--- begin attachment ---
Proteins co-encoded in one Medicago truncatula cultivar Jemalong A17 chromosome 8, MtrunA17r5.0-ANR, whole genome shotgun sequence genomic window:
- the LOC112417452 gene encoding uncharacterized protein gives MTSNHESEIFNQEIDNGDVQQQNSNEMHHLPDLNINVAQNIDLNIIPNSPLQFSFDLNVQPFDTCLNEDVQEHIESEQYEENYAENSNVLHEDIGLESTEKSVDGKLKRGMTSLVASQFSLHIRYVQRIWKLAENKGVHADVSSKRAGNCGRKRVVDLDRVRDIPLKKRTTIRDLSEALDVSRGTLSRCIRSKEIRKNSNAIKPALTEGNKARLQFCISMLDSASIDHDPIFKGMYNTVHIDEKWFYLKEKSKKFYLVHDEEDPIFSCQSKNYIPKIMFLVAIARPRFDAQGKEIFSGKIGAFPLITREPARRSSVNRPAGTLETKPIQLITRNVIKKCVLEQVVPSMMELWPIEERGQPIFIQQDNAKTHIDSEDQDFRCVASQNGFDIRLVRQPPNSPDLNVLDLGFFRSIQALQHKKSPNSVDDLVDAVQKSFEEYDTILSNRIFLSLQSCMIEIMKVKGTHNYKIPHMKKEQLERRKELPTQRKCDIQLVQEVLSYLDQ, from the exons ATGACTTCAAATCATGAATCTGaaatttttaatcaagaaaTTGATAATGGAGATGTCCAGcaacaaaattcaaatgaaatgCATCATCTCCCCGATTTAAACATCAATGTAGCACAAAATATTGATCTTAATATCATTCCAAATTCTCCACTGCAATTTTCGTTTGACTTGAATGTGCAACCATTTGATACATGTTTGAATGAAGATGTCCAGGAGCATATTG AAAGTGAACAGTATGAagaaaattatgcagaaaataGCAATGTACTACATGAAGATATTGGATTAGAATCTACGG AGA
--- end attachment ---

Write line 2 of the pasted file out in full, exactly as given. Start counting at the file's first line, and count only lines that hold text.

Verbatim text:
- the LOC112417452 gene encoding uncharacterized protein gives MTSNHESEIFNQEIDNGDVQQQNSNEMHHLPDLNINVAQNIDLNIIPNSPLQFSFDLNVQPFDTCLNEDVQEHIESEQYEENYAENSNVLHEDIGLESTEKSVDGKLKRGMTSLVASQFSLHIRYVQRIWKLAENKGVHADVSSKRAGNCGRKRVVDLDRVRDIPLKKRTTIRDLSEALDVSRGTLSRCIRSKEIRKNSNAIKPALTEGNKARLQFCISMLDSASIDHDPIFKGMYNTVHIDEKWFYLKEKSKKFYLVHDEEDPIFSCQSKNYIPKIMFLVAIARPRFDAQGKEIFSGKIGAFPLITREPARRSSVNRPAGTLETKPIQLITRNVIKKCVLEQVVPSMMELWPIEERGQPIFIQQDNAKTHIDSEDQDFRCVASQNGFDIRLVRQPPNSPDLNVLDLGFFRSIQALQHKKSPNSVDDLVDAVQKSFEEYDTILSNRIFLSLQSCMIEIMKVKGTHNYKIPHMKKEQLERRKELPTQRKCDIQLVQEVLSYLDQ, from the exons ATGACTTCAAATCATGAATCTGaaatttttaatcaagaaaTTGATAATGGAGATGTCCAGcaacaaaattcaaatgaaatgCATCATCTCCCCGATTTAAACATCAATGTAGCACAAAATATTGATCTTAATATCATTCCAAATTCTCCACTGCAATTTTCGTTTGACTTGAATGTGCAACCATTTGATACATGTTTGAATGAAGATGTCCAGGAGCATATTG AAAGTGAACAGTATGAagaaaattatgcagaaaataGCAATGTACTACATGAAGATATTGGATTAGAATCTACGG AGA